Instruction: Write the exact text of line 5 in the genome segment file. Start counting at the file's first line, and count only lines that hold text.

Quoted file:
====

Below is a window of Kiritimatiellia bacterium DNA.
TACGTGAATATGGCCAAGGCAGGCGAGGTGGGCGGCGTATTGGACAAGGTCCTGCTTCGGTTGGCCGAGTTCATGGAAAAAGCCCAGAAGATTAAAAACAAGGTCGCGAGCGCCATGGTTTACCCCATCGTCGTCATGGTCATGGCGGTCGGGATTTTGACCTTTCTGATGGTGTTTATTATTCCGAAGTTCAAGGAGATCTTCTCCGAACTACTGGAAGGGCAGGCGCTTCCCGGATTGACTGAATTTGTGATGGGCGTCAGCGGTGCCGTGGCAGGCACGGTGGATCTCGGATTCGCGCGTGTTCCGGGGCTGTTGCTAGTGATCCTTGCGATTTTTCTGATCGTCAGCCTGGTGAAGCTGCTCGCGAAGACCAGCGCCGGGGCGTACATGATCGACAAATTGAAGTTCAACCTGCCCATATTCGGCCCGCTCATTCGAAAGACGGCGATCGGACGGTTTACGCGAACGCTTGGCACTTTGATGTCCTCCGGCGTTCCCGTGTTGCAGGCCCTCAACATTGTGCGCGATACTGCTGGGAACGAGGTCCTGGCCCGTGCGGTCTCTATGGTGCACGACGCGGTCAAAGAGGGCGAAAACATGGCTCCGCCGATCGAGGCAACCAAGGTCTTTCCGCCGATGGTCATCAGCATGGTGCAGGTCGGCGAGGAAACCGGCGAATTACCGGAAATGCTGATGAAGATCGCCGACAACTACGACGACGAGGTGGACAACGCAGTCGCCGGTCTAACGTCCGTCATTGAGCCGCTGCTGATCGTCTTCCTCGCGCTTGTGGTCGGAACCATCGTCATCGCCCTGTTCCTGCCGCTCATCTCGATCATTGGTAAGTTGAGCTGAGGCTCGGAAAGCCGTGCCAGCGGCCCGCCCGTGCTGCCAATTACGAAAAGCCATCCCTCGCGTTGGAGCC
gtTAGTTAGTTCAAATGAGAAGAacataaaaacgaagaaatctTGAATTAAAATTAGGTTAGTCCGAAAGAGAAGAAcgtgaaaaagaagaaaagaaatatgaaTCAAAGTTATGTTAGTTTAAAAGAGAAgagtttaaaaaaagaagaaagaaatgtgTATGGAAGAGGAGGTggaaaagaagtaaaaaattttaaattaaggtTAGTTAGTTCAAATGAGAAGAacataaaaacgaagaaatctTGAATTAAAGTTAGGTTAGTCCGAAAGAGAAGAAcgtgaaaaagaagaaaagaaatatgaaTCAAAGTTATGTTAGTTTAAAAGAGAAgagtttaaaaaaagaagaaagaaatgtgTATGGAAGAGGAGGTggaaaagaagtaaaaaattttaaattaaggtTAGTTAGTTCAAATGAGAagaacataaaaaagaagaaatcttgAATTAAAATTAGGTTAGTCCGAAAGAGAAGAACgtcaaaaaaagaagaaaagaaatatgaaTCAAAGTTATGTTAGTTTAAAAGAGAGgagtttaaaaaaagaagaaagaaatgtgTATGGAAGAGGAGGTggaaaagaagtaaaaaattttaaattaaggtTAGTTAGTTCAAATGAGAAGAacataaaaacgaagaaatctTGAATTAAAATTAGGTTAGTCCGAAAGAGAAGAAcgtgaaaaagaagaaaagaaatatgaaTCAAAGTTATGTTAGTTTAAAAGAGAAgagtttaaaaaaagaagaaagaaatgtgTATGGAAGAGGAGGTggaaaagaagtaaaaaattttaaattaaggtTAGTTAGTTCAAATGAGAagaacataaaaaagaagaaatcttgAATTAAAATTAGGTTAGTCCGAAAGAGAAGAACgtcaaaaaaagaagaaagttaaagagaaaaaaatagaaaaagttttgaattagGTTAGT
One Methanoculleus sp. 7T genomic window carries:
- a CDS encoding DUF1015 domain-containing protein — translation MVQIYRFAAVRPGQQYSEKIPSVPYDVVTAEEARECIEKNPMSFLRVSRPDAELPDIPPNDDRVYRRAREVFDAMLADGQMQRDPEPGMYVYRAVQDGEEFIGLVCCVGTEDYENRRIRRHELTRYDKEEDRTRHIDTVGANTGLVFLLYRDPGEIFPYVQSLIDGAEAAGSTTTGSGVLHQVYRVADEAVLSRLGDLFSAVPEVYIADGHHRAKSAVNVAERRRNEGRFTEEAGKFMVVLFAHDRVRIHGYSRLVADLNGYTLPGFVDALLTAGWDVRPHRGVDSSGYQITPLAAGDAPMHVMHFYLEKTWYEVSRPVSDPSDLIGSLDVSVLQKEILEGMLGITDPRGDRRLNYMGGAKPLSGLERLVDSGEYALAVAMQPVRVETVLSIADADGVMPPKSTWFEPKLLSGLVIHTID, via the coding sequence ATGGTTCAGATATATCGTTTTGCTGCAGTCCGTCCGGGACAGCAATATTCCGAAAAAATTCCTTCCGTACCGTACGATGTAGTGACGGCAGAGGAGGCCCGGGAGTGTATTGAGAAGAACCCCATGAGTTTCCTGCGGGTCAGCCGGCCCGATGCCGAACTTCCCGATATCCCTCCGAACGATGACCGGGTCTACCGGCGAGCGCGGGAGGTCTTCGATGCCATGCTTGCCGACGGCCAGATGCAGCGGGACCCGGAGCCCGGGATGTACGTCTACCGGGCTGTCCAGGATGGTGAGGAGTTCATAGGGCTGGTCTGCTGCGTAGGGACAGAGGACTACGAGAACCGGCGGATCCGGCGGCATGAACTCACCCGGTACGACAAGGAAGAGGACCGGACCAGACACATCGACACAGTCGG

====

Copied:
- a CDS encoding DUF1015 domain-containing protein — translation MVQIYRFAAVRPGQQYSEKIPSVPYDVVTAEEARECIEKNPMSFLRVSRPDAELPDIPPNDDRVYRRAREVFDAMLADGQMQRDPEPGMYVYRAVQDGEEFIGLVCCVGTEDYENRRIRRHELTRYDKEEDRTRHIDTVGANTGLVFLLYRDPGEIFPYVQSLIDGAEAAGSTTTGSGVLHQVYRVADEAVLSRLGDLFSAVPEVYIADGHHRAKSAVNVAERRRNEGRFTEEAGKFMVVLFAHDRVRIHGYSRLVADLNGYTLPGFVDALLTAGWDVRPHRGVDSSGYQITPLAAGDAPMHVMHFYLEKTWYEVSRPVSDPSDLIGSLDVSVLQKEILEGMLGITDPRGDRRLNYMGGAKPLSGLERLVDSGEYALAVAMQPVRVETVLSIADADGVMPPKSTWFEPKLLSGLVIHTID, via the coding sequence ATGGTTCAGATATATCGTTTTGCTGCAGTCCGTCCGGGACAGCAATATTCCGAAAAAATTCCTTCCGTACCGTACGATGTAGTGACGGCAGAGGAGGCCCGGGAGTGTATTGAGAAGAACCCCATGAGTTTCCTGCGGGTCAGCCGGCCCGATGCCGAACTTCCCGATATCCCTCCGAACGATGACCGGGTCTACCGGCGAGCGCGGGAGGTCTTCGATGCCATGCTTGCCGACGGCCAGATGCAGCGGGACCCGGAGCCCGGGATGTACGTCTACCGGGCTGTCCAGGATGGTGAGGAGTTCATAGGGCTGGTCTGCTGCGTAGGGACAGAGGACTACGAGAACCGGCGGATCCGGCGGCATGAACTCACCCGGTACGACAAGGAAGAGGACCGGACCAGACACATCGACACAGTCGG